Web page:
sired a better dinner. I was happy and
contented, and saw that those about me
were so likewise ; and, what was best of
all, my husband was out of danger.

"After dinner, General Schuyler told
me that his residence was at Albany, that
General Burgoyne had promised to be
come his guest, and invited myself and
children also. I consulted my husband,
and he advised me to accept the invita
tion. General Schuyler politely sent me
back under the escort of a French gen
tleman, who, after leaving me at the house
where I was to remain, went back.

"In the house I found a French sur
geon, who had under his care a Bruns
wick officer, who was mortally wounded,
and died a few days afterward. The
Frenchman boasted a good deal of his
treatment of his patient, and possibly was
skilful enough as a surgeon, but otherwise
a great fool. He seemed delighted when
he discovered I could speak his language.
He began to address many empty and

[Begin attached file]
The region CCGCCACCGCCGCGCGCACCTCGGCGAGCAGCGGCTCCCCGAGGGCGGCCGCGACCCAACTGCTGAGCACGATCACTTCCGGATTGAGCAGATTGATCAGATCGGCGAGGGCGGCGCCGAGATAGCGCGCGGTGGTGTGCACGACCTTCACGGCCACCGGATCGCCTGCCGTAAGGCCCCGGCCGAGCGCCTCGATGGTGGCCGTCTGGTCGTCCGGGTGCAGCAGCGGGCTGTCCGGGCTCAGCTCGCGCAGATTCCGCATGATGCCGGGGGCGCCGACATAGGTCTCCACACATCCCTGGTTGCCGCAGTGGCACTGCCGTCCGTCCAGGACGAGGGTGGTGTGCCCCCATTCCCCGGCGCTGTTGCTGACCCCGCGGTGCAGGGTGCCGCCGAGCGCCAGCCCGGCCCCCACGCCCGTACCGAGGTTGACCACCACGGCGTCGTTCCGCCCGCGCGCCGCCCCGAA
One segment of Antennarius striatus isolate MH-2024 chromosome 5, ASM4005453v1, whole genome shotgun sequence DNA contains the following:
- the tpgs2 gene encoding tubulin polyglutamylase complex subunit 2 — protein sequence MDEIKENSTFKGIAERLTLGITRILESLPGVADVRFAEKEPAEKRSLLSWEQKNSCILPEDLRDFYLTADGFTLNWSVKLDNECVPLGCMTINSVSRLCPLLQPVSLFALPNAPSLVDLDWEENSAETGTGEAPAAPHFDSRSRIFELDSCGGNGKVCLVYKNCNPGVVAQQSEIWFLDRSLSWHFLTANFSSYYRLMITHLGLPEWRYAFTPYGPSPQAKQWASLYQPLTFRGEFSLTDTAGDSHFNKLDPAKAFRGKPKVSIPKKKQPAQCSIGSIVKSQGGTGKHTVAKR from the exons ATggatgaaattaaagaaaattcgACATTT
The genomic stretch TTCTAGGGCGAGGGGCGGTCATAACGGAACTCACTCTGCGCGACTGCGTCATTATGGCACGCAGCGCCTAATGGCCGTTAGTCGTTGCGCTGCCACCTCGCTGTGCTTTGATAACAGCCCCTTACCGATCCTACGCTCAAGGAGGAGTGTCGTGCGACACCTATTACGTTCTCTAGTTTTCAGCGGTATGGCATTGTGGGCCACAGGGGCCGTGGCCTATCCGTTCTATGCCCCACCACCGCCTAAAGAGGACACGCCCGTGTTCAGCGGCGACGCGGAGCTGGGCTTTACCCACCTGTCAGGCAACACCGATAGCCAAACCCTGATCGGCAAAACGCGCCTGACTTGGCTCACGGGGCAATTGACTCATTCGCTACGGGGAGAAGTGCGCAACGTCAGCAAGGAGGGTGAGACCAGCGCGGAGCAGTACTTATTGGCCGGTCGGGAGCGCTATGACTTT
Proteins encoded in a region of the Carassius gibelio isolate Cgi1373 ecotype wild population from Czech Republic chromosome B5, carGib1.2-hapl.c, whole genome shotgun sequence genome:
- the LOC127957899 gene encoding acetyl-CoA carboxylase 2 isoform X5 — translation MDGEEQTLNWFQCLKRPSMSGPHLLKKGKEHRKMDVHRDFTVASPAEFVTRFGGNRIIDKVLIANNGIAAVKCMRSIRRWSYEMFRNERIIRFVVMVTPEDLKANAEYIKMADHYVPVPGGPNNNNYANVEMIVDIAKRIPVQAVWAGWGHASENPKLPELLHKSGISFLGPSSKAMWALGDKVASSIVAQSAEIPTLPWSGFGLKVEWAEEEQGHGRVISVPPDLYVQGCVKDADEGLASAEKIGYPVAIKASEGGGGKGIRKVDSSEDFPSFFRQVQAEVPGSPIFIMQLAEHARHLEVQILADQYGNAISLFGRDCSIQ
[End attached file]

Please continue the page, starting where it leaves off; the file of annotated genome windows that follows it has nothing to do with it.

impertinent speeches to me. Among oth
er things, he said he could not believe I
was a general s wife, as he was certain a
woman of such rank would not follow her
husband. He expressed the wish that I
would remain with him, as he said it was
better to be with the conquerors than the
conquered. I was shocked at his impu
dence, but dared not show the contempt
and detestation I felt for him, because it
would deprive me of a place of safety.
Toward evening he begged me to take

part of his chamber. I told him that I
was determined to remain in the room
with the wounded officers, when he at
tempted to pay me some stupid compli
ment. At this moment the door opened,
and my husband with his aid-de-camp en
tered. I then said, l Here, sir, is my hus
band ! and at the snme moment looked at
him with scorn, w r hen he retired abashed.
He was, however, polite enough to offer
us his chamber.

"Soon after, we arrived at Albany
where \ve had so often wished ourselves
but we did not enter it as we expected
we should, victors. We were received by
the good General Schuyler, his wife, and
daughters, not as enemies but kind friends,
and they treated us with the most marked
attention and politeness, as they did Gen
eral Burgoyne, who had caused General
Schuyler s handsome house to be burned.
In fact, they behaved like persons of ex
alted minds, who were determined to bury
all recollection of their own injuries in
the contemplation of our misfortunes.

" General Burgoyne was struck with